Thursday, October 29, 2009

Sentinel Column - 10-30-09

So what is it with Fridays in October this year? The forecast, as I write this column, indicates that yesterday’s high was 70 degrees and today’s 56! And that’s probably the warmest Friday we’ve had all month.

Well, at least we have the right meal for chilly weather today – all-you-can-eat chili, plus cornbread, cookies and a drink for $6. And if it’s just too cold to consider al fresco dining, you can always get it to go and enjoy it in your warm kitchen while you think of me bundled up at the market. The Loose Notes are scheduled to play from 11 to 1.

We’re transitioning at the market. Winter Market starts next Friday but, except for the lack of music and a meal, it will look much the same to our customers. I, however, have started wearing some different hats – not that you won’t see me at the Winter Market running the token machine. I’ve been working on the market’s training program. That means organizing seven different workshops, plus helping with the state’s workshops. Luckily I don’t have to run the latter, just help select locations and topics.

A couple of weeks ago I told my husband, Phil, that I was savoring the fact that I had no presentations scheduled. During the past year, I ended up in about five different towns in Missouri, and in several other states, doing presentations on various market topics. The very afternoon I was savoring all this free time, I was called about doing two presentations in St. Joseph and two in Wichita (which, of course, I will do because I’m a big believer in sharing information). Then last week, I got a call from the board of the new O’Fallon farmers market asking if they could drive over to Webb City to get some pointers. That’s a four-hour drive each way! Yesterday, I provided information a North Carolina market wanting to know how we got our non-profit status (all those training workshops probably has something to do with it) and today I communicated with the manager of a market in Houston, Texas, about our meals at the market. Their health department requires a $70 special permit every time they serve a meal at the market even though their vendor has a certified kitchen and caterer’s license. It reminded me how thankful I am that we have a health department that facilitates our activities, while providing the guidance and training needed to make sure the public is safe. My advice to her was to move to Jasper County.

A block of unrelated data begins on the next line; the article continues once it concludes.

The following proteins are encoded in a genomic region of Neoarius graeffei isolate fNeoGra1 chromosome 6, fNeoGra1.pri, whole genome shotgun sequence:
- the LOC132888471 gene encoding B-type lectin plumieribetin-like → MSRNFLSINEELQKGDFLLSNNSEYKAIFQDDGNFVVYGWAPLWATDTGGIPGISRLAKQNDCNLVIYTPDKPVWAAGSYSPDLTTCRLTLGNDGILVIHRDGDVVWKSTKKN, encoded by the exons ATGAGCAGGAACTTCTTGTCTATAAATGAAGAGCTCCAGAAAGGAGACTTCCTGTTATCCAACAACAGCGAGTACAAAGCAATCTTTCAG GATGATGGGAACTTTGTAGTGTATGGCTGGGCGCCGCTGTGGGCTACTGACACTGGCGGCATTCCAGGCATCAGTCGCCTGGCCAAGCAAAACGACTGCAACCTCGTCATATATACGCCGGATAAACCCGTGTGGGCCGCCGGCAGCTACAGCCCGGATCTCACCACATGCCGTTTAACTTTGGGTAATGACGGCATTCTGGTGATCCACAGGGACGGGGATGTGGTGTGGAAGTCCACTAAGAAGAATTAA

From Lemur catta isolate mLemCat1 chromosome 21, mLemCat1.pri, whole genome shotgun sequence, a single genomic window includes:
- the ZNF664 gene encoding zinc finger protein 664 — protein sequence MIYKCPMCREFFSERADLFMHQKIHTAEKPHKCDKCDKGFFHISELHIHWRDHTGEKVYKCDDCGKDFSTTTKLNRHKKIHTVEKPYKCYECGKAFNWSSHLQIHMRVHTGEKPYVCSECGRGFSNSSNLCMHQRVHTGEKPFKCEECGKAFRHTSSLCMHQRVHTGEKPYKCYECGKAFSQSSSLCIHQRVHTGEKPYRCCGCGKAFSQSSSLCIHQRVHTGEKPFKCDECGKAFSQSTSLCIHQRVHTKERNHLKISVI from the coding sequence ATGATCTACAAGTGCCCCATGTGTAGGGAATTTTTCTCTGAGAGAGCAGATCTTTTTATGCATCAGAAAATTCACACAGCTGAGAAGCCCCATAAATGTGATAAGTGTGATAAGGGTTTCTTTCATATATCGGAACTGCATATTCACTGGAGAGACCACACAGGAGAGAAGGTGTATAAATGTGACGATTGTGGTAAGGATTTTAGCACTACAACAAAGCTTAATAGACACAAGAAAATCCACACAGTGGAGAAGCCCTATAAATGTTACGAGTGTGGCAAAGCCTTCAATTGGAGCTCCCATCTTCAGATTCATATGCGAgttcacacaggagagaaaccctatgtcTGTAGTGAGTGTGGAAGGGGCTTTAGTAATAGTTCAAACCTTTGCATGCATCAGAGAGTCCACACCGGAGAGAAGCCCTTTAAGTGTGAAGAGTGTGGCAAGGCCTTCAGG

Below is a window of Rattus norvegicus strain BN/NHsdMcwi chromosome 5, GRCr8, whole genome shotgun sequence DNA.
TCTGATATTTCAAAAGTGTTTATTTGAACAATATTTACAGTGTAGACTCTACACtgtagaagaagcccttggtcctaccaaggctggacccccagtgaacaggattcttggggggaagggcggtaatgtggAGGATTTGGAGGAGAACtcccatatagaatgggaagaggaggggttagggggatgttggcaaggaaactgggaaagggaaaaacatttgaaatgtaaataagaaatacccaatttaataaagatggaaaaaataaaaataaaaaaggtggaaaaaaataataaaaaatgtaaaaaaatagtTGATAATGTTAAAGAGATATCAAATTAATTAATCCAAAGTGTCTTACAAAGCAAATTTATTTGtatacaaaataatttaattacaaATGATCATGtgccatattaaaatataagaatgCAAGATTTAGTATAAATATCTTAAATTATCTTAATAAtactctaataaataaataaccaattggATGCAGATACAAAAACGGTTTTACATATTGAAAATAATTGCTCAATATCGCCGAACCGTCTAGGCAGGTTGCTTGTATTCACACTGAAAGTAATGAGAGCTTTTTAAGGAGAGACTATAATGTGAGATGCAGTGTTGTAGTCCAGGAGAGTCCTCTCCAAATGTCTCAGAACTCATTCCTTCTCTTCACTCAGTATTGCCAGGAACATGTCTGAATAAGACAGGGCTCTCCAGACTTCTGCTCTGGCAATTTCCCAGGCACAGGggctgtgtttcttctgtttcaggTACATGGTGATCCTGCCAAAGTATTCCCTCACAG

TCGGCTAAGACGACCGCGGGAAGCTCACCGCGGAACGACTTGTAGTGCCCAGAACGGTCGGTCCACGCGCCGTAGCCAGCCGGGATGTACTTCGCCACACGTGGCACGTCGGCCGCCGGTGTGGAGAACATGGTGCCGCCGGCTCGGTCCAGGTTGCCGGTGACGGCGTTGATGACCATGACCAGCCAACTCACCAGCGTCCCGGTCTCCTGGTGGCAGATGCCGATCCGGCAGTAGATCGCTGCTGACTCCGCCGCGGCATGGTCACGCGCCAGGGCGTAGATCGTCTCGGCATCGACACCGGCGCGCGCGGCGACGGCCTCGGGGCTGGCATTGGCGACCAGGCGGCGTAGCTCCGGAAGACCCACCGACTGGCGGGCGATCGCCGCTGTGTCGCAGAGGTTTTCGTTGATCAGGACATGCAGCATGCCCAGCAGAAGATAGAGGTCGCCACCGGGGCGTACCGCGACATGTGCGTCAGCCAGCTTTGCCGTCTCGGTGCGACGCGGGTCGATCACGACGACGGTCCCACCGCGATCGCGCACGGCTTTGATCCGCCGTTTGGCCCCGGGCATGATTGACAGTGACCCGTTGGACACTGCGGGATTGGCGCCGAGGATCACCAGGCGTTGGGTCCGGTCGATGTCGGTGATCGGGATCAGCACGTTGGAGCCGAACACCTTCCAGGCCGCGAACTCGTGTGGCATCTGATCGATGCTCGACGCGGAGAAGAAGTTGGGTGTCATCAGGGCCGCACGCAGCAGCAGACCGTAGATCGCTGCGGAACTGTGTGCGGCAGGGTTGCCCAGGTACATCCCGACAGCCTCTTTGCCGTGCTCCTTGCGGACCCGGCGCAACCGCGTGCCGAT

We are fortunate in many ways to be in our neck of the woods. Most of our market workshops are the result of our great relationship with the University of Missouri Extension. The first market workshop, on Tuesday, November 2, will be on irrigation, with an emphasis on low-tech systems and will be on the Crowder Neosho campus. You may think that’s an odd location for a Webb City Farmers Market workshop, but we try to move the workshops around. Many of our farmers are located in Newton and McDonald counties, so Neosho will be a great location for them. Plus we invite the farmers of all the area markets to attend our workshops, as well as the general public. It’s our way of sharing the (knowledge) wealth with the whole region that gives us support.

Then we have a workshop on Monday, November 9, at the Southwest Research Center in Mount Vernon. It will be a farmer/rancher grant-writing workshop. Details on both workshops are on our blog:

Speaking of grant writing, we just received word that Webb City is the only market in the state to receive a 2010 Specialty Crops grant from the USDA (and we might be the only market in the country to receive the grant two years in a row!). The grant will allow us to work with Extension to put on regional workshops on high tunnels and on food safety.

This is the final market column of the season. News about the Winter Market and Holiday Market will appear in the news briefs. So it’s time to say thank you – to our wonderful volunteers like Marilyn Thornberry, Don McGowan, Duane Hunt, Sharon Nations, Donna Krudwig and Rick Ford. To our great non-profits who run Cooking for a Cause and the Benefit Breakfast. To General Mills and Schreiber for their generous food donations to the same. To the dozens of volunteers who help during various special market activities. To the Missouri Arts Council for their support of our music program and all the musicians who play at the market. To Tom Reeder, the park workers and the city for all they do and have done to make the market better. To Rochelle DeLucia and the master gardeners who supervise the Kids’ Community Garden. To the school for letting us share with students about local food and local farmers. To the area media who keep the community informed as to what’s happening and what’s in season at the market, especially to the Sentinel and Wise Buyer who go way beyond the call of duty. And, of course, to our vendors and customers to whom, in the end, the market owes all its success. We wish for you a wonderful winter, made all the better by the local produce, baked goods, honey and other goodies at the Winter Market. See you at the market!